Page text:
going to go to the United States this year and it would be very
helpful to meet American NGOs who could explain American thinking
(Ms Vazquez) What the UN negotiator explained in the
prepcom is that the US and all governments signed the Millennium
Declaration at the Millennium Summit, but the document that outlines
the Millennium Development Goals with the number of indicators
and deadlines was a document which was produced after the summit
by the UN called A Road Map Towards the Millennium Development
Goals. The US negotiator argued that the US had not properly endorsed
that document and that was a document post the summit so they
could not accept
47. So they do not object to the destination,
they are just objecting to the road map of how you get to that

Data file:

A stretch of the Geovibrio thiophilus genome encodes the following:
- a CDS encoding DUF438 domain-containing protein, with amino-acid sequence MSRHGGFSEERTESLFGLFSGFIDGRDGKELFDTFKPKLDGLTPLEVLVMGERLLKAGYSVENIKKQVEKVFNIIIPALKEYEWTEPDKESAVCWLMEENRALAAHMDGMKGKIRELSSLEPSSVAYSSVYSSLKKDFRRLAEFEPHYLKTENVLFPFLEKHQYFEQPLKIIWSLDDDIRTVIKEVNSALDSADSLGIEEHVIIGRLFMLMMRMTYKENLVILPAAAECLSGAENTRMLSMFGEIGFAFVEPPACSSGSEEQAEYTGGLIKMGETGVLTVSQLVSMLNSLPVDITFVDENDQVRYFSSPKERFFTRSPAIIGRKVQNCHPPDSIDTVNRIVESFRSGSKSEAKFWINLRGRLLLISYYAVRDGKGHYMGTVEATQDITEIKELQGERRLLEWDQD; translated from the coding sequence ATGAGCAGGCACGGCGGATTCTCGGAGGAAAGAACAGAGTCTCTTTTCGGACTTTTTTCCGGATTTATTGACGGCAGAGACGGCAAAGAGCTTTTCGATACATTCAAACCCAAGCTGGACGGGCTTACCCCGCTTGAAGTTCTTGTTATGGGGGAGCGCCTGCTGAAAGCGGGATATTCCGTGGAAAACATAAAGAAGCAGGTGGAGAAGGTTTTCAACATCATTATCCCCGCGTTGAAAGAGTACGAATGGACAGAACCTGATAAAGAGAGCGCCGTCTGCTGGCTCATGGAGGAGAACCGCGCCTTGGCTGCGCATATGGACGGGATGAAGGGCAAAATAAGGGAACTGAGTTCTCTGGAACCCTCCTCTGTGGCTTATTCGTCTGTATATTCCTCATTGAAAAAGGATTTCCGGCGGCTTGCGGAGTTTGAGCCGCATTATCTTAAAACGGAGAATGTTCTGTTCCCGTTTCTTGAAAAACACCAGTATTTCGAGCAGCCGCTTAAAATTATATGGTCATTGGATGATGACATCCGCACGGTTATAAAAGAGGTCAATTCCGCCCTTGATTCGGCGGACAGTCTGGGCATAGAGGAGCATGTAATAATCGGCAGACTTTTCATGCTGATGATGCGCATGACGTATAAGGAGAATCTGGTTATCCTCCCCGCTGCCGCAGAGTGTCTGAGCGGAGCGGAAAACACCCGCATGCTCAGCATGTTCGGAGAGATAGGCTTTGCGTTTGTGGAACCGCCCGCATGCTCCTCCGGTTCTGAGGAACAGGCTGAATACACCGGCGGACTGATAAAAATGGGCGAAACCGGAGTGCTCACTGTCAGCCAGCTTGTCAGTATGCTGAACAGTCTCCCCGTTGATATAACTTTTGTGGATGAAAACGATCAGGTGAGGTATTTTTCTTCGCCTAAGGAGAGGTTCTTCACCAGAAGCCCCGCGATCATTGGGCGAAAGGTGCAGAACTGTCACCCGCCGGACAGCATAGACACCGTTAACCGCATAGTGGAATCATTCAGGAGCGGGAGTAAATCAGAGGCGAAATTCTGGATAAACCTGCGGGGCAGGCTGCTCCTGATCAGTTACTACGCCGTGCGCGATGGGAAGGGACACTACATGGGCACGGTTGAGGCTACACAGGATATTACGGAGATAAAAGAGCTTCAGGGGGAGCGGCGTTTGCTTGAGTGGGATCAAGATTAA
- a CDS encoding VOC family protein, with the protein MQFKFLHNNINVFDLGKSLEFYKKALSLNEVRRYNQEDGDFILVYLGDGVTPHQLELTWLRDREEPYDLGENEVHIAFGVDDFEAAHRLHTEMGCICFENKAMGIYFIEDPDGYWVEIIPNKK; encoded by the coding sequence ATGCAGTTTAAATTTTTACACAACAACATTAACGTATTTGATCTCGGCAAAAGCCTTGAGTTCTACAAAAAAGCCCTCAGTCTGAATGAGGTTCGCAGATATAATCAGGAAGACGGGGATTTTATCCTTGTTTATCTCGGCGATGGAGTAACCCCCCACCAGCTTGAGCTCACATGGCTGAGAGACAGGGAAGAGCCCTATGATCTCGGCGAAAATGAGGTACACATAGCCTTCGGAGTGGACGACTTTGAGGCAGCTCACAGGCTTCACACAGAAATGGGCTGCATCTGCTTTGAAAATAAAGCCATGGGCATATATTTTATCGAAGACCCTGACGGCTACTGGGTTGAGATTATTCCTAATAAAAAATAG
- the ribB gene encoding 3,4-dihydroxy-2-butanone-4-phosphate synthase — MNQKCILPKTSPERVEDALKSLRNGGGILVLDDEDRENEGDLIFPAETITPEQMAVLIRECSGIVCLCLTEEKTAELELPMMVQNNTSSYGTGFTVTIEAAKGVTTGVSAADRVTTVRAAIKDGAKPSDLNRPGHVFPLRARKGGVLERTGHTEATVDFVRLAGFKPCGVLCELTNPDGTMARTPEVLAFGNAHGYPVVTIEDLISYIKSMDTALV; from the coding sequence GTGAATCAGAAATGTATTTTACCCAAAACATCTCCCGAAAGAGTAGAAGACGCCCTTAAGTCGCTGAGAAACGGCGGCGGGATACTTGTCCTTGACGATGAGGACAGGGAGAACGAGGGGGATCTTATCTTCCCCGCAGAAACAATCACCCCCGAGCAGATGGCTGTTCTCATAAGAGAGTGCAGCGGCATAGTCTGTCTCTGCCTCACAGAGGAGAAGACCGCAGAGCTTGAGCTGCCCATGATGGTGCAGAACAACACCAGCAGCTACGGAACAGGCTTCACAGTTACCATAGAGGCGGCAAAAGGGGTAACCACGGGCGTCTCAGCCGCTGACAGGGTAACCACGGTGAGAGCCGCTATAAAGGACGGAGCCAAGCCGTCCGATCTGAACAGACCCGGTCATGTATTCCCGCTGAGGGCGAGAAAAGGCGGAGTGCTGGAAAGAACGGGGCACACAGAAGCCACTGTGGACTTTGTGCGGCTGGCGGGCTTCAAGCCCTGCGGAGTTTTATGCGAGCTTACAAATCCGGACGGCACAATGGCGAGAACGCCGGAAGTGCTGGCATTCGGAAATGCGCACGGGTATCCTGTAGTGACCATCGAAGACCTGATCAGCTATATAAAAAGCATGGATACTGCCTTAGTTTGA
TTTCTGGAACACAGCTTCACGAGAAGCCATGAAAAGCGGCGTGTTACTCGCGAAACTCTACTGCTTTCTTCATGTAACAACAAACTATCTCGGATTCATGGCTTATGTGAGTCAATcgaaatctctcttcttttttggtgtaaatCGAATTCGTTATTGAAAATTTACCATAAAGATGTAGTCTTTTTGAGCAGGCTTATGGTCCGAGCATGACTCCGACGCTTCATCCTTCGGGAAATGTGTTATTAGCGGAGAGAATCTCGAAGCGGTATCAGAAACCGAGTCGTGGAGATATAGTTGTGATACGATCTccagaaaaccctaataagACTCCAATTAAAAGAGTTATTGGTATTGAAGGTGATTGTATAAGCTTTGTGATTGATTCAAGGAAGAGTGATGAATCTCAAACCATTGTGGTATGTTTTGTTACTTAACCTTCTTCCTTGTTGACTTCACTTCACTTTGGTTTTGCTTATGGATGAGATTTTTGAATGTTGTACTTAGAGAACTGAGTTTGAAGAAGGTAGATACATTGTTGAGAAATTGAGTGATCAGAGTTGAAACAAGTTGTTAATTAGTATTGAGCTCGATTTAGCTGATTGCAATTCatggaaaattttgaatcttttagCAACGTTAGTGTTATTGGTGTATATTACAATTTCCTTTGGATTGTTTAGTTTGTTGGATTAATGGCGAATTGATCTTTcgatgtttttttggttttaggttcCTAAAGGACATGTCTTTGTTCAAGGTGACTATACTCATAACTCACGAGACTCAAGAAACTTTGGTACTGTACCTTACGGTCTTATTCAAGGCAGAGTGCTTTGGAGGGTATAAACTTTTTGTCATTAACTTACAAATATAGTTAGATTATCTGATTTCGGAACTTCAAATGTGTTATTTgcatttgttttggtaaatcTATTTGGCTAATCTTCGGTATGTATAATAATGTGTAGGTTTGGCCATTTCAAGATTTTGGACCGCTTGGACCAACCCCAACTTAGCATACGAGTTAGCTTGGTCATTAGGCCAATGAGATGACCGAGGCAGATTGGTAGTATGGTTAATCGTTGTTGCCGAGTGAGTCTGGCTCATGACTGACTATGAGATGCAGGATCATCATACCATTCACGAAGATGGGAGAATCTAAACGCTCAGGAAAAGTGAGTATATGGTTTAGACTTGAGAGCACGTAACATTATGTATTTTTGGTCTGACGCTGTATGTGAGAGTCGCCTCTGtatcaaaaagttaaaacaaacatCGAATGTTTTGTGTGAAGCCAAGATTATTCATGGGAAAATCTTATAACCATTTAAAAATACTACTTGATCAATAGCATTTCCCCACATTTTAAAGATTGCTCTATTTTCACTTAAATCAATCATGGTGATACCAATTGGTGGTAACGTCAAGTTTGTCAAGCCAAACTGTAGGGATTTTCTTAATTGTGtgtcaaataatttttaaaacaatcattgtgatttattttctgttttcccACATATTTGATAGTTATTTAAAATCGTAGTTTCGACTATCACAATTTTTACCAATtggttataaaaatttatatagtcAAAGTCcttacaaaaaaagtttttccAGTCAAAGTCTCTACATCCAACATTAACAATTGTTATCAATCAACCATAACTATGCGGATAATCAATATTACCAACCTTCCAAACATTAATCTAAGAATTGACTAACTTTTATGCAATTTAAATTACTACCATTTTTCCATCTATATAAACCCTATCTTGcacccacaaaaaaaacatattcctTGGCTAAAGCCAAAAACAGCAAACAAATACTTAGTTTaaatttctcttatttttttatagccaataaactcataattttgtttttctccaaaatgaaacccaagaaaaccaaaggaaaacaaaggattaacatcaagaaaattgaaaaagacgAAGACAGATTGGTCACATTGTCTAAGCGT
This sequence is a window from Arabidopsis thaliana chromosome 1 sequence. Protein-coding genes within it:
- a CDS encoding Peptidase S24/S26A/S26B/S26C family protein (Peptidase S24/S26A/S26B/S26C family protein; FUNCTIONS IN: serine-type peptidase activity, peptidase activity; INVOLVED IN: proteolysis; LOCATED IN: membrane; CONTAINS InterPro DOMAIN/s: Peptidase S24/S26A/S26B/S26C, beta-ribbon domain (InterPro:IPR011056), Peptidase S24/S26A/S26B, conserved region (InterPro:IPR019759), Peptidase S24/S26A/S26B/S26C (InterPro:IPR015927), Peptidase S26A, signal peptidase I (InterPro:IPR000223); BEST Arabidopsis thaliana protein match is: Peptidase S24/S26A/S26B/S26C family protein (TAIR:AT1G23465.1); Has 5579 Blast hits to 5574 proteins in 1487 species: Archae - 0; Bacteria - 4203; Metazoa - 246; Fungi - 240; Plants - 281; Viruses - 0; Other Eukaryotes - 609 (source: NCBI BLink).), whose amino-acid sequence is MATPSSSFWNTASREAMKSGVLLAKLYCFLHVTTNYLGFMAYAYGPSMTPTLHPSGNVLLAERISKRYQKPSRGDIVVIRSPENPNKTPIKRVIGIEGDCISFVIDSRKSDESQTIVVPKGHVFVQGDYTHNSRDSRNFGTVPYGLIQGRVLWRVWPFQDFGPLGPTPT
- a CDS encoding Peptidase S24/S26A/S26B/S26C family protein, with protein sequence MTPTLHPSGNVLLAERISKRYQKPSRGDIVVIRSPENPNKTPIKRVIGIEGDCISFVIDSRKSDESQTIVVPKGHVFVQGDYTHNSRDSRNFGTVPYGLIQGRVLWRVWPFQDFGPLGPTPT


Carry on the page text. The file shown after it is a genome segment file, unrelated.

(Ms Vazquez) At the end it was a negotiating tactic
to add pressure.
48. What intrigues me is the percentage given
for humanitarian aid which is a very large percentage of what
the world gives. How much of that is US wheat, which has already
been bought by the US Government to support US farmers? It would
be that kind of information which would be very, very helpful
so we can say, "You are counting that as aid, but in fact
what you have done is you have bought it up already".
(Ms Randel) One area where Britain is particularly
virtuous is on not counting as aid the cost of supporting refugees
in Britain for their first year of residence, which is a legitimate
ODA expense under DAC rules. About $1 billion of US aid is for
supporting refugees in the US.
Mr Colman: In addition to the situation
in terms of support for the Mid-West farmers in the United States,
the other side is the dumping of pharmaceuticals which are no
longer seen as being of any use within the United States or within
Europe and are dumped abroad. What percentage of that is in fact
coming into these figures?
Chairman: Thank you very much for having
come today. We have given you rather a lot of homework. Thank
you very, very much. You have been involved in the process very
closely and we are very grateful to you for giving us help on
17 Not printed. Copy placed in the Library. Back